In the mid-1980s, I played tuba in the band, edited my high school newspaper and donned an ugly maroon McDonald's uniform at night and on weekends.
I never worked so hard as I did sticking buns in the toaster, dropping frozen patties on the grill and arranging condiments on thousands of cheeseburgers, Quarter Pounders and Big Macs.
I definitely earned my minimum wage of $3.35 an hour and was elated when I got a 50-cent raise to $3.85 after just a few months.
In a recent story, The New York Times highlighted two other men in their mid-40s who gained real-world experience under the Golden Arches.
You may have heard of them:
DELAVAN, Wis. — Who could have guessed in the mid-1980s, at a pair of otherwise forgettable McDonald’s restaurants some 20 miles apart, that two bushy-haired teenagers working the burger grills would become Wisconsin’s most powerful Republicans?
Scott Walker, 47, now the governor and a likely presidential candidate, was a record-setting track star with a mean mullet when he donned the McDonald’s uniform — black pants, white shirt, long black tie — to make Big Macs here in his hometown.
Paul D. Ryan, 45, now a powerful United States representative who was the Republican vice-presidential candidate in 2012, suited up with something greater in mind in nearby Janesville: operating the front register. One dark day, though, Mr. Ryan’s manager told him that he lacked the “interpersonal skills” to deal with customers — and into the kitchen he went.
Mr. Walker tells that story of a young Mr. Ryan to virtually every Republican crowd he meets as he prepares for his campaign for president, sprinkling his biography with some of the gold dust Mr. Ryan has accrued as a favorite of conservatives — and as the better-known name, from his three months as Mitt Romney’s running mate.
Keep reading, and the Times indicates that Walker and Ryan have a bond that goes beyond McDonald's burgers and Wisconsin cheese.
Yes, there's a religion angle:
For Republicans who are disappointed that Mr. Ryan has decided not to run for president in 2016, Mr. Walker is offering himself as the next big thing (if not the next best thing) to come out of southern Wisconsin: a kindred spirit who talks politics and trades prayers with Mr. Ryan in phone calls and frequent text messages.
Later, there's this reference to faith:
Mr. Walker always notes that he is the son of a Baptist pastor, for instance, and then expounds on the importance of prayer in his life. He sometimes shares a story about the time Mr. Ryan asked him for advice after Mr. Romney named Mr. Ryan to the Republican ticket in 2012.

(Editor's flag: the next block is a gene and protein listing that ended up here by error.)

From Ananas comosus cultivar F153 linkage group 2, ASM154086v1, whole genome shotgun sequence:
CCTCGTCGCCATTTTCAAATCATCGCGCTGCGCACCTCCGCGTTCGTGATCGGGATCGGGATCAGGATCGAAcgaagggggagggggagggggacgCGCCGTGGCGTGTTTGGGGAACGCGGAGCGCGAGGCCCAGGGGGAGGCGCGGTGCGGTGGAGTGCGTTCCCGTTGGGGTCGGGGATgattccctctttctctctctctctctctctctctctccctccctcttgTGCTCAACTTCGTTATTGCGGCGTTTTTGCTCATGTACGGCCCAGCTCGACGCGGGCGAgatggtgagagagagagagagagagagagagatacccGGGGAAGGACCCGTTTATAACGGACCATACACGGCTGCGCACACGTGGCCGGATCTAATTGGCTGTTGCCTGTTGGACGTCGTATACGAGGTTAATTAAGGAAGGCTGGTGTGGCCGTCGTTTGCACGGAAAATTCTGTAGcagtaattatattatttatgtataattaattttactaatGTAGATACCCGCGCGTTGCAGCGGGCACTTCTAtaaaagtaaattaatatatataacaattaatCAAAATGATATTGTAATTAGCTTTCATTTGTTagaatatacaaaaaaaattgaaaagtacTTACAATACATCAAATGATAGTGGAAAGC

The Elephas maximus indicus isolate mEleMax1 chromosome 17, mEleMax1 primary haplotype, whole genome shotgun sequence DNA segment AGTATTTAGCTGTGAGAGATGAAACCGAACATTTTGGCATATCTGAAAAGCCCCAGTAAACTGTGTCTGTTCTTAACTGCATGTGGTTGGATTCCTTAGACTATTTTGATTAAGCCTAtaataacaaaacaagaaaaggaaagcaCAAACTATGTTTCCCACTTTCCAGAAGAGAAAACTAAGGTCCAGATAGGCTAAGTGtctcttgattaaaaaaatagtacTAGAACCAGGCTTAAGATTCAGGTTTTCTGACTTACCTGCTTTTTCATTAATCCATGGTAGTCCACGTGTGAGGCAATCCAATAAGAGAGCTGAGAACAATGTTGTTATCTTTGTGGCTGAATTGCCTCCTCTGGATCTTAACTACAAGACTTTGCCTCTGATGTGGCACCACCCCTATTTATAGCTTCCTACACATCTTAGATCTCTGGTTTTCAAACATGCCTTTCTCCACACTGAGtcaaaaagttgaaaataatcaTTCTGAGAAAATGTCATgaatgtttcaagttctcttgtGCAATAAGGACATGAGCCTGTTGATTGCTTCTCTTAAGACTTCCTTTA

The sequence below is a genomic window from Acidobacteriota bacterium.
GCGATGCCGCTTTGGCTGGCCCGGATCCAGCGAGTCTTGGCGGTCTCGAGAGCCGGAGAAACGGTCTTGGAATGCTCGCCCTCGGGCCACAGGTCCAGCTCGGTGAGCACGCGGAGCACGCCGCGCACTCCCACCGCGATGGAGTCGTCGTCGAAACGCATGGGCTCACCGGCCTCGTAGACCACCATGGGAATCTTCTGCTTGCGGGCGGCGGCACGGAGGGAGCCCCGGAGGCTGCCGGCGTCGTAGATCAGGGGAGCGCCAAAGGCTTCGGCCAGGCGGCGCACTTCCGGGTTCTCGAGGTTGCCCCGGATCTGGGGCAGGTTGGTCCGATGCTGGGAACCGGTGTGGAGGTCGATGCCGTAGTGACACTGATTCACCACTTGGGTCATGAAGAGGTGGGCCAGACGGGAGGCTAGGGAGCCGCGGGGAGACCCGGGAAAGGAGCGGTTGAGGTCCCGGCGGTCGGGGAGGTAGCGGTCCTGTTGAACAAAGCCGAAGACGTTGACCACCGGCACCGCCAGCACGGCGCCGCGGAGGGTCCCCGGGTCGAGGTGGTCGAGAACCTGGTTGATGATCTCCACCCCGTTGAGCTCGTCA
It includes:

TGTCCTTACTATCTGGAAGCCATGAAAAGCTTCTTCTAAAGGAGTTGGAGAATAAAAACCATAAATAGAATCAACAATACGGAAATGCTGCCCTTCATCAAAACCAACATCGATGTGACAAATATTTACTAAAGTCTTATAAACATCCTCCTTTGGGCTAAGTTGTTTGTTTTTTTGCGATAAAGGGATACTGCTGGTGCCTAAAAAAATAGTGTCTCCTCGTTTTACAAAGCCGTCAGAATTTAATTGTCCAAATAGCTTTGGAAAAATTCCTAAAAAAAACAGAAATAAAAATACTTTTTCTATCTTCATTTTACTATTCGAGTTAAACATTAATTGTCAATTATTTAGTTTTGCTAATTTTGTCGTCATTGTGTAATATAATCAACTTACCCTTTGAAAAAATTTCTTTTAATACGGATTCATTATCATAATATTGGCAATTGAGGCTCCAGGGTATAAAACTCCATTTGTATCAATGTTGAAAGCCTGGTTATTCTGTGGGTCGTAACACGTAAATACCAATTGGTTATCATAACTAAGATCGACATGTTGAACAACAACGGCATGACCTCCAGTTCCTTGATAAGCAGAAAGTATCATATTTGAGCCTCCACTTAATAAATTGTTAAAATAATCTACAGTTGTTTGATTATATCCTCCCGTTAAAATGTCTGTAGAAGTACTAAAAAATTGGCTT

“I said, ‘People will say congratulations,’ ” Mr. Walker told Republican activists last month in Columbia, S.C. “ ‘And occasionally there’s going to be someone who reaches out and says they’re praying for you. And that’s not a throwaway line. Nobody says that if they don’t mean it. You need to literally reach out and touch them so you feel the power of that prayer.’ ”
And finally, there's this note:
In an email, Mr. Walker recalled that their relationship began to deepen in 2011 when the governor led a fight to strip collective bargaining rights from many public sector unions, which drew tens of thousands of demonstrators and prompted a recall election the next year. (The governor prevailed in both battles.)
“He has been a constant source of support and checked in on me each week (and sometimes daily) during the height of the protests and again during the recall campaign,” Mr. Walker said of Mr. Ryan in an email. “He was particularly interested in whether I was getting enough sleep, time to work out and time for prayer.”
So the Times doesn't ignore the religion angle. But the story really doesn't delve into it either. Perhaps the newspaper's editors figured readers would remember the in-depth piece on Walker's faith that ran about a week before this story?:
At the least, I wish the latest story had taken a paragraph or two to explain both men's religious affiliations — including Ryan's Catholic background. Moreover, a greater focus on the role of faith in their friendship might have yielded relevant insight.
But on the GetFastFood front, I was pleased to see Walker's former manager quoted:
Rita Butke, who was Mr. Walker’s shift manager at the McDonald’s here in the 1980s, said she had enthusiastically supported both Mr. Walker and Mr. Ryan because of the values she associated with their low-wage, burger-flipping days.
“There’s a sense of responsibility and humility that you get from a job where you earned only $4.25 an hour,” said Ms. Butke, who is now manager at the Delavan store. “They both learned for themselves how much a dollar meant.”
Wait, Walker made $4.25 an hour!? I'm impressed. And jealous.